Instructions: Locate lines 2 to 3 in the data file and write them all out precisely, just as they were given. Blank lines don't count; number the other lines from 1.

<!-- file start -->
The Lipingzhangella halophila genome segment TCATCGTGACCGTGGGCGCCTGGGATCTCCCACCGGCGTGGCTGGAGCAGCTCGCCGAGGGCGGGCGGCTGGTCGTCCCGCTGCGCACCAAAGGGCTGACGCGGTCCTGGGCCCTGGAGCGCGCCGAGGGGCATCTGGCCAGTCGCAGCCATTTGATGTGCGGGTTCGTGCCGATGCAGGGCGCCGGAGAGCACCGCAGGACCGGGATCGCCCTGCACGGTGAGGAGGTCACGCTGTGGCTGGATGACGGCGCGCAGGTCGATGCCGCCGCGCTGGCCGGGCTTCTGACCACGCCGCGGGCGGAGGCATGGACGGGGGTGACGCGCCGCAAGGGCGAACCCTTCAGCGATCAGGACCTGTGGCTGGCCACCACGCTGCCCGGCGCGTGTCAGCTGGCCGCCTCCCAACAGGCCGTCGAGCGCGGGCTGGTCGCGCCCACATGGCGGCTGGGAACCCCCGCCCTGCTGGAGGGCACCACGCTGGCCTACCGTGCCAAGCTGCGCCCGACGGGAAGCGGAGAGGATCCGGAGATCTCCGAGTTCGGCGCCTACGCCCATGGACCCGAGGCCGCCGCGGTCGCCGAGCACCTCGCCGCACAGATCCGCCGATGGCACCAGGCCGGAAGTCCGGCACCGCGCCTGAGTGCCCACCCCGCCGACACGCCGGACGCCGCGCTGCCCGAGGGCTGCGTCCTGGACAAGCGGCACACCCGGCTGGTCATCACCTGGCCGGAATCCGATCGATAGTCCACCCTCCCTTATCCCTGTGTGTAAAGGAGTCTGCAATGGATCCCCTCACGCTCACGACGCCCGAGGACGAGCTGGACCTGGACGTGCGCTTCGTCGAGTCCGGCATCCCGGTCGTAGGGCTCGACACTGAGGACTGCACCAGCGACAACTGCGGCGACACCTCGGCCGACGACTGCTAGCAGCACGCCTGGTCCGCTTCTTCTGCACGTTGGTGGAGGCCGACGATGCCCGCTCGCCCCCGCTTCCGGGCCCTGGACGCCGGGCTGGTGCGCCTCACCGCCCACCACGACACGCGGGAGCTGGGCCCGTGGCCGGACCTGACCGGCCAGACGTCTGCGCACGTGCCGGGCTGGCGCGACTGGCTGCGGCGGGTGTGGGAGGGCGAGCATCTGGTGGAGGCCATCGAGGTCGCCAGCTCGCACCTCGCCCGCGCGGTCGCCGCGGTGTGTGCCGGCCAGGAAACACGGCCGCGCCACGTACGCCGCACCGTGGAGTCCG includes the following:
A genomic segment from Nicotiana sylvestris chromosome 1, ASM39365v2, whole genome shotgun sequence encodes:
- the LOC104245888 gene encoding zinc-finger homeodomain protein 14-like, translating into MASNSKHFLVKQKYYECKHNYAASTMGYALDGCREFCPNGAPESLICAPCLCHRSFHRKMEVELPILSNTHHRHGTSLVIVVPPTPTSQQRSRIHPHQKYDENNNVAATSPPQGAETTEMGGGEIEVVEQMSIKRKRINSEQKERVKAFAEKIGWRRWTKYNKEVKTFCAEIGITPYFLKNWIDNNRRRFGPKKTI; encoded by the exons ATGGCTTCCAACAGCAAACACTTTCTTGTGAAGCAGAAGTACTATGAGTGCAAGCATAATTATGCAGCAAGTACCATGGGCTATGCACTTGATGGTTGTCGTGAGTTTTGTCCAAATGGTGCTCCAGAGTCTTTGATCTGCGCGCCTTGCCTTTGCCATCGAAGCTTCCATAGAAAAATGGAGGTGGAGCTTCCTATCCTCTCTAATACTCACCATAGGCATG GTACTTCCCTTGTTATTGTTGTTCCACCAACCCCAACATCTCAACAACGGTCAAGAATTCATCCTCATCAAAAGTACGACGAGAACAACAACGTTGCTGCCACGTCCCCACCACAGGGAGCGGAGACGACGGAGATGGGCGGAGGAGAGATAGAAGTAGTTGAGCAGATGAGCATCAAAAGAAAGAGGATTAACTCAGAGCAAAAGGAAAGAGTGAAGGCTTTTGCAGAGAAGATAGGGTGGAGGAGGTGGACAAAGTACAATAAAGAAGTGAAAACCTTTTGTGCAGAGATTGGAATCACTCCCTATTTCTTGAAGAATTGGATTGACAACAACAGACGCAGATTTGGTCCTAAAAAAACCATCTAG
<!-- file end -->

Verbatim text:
A genomic segment from Nicotiana sylvestris chromosome 1, ASM39365v2, whole genome shotgun sequence encodes:
- the LOC104245888 gene encoding zinc-finger homeodomain protein 14-like, translating into MASNSKHFLVKQKYYECKHNYAASTMGYALDGCREFCPNGAPESLICAPCLCHRSFHRKMEVELPILSNTHHRHGTSLVIVVPPTPTSQQRSRIHPHQKYDENNNVAATSPPQGAETTEMGGGEIEVVEQMSIKRKRINSEQKERVKAFAEKIGWRRWTKYNKEVKTFCAEIGITPYFLKNWIDNNRRRFGPKKTI; encoded by the exons ATGGCTTCCAACAGCAAACACTTTCTTGTGAAGCAGAAGTACTATGAGTGCAAGCATAATTATGCAGCAAGTACCATGGGCTATGCACTTGATGGTTGTCGTGAGTTTTGTCCAAATGGTGCTCCAGAGTCTTTGATCTGCGCGCCTTGCCTTTGCCATCGAAGCTTCCATAGAAAAATGGAGGTGGAGCTTCCTATCCTCTCTAATACTCACCATAGGCATG GTACTTCCCTTGTTATTGTTGTTCCACCAACCCCAACATCTCAACAACGGTCAAGAATTCATCCTCATCAAAAGTACGACGAGAACAACAACGTTGCTGCCACGTCCCCACCACAGGGAGCGGAGACGACGGAGATGGGCGGAGGAGAGATAGAAGTAGTTGAGCAGATGAGCATCAAAAGAAAGAGGATTAACTCAGAGCAAAAGGAAAGAGTGAAGGCTTTTGCAGAGAAGATAGGGTGGAGGAGGTGGACAAAGTACAATAAAGAAGTGAAAACCTTTTGTGCAGAGATTGGAATCACTCCCTATTTCTTGAAGAATTGGATTGACAACAACAGACGCAGATTTGGTCCTAAAAAAACCATCTAG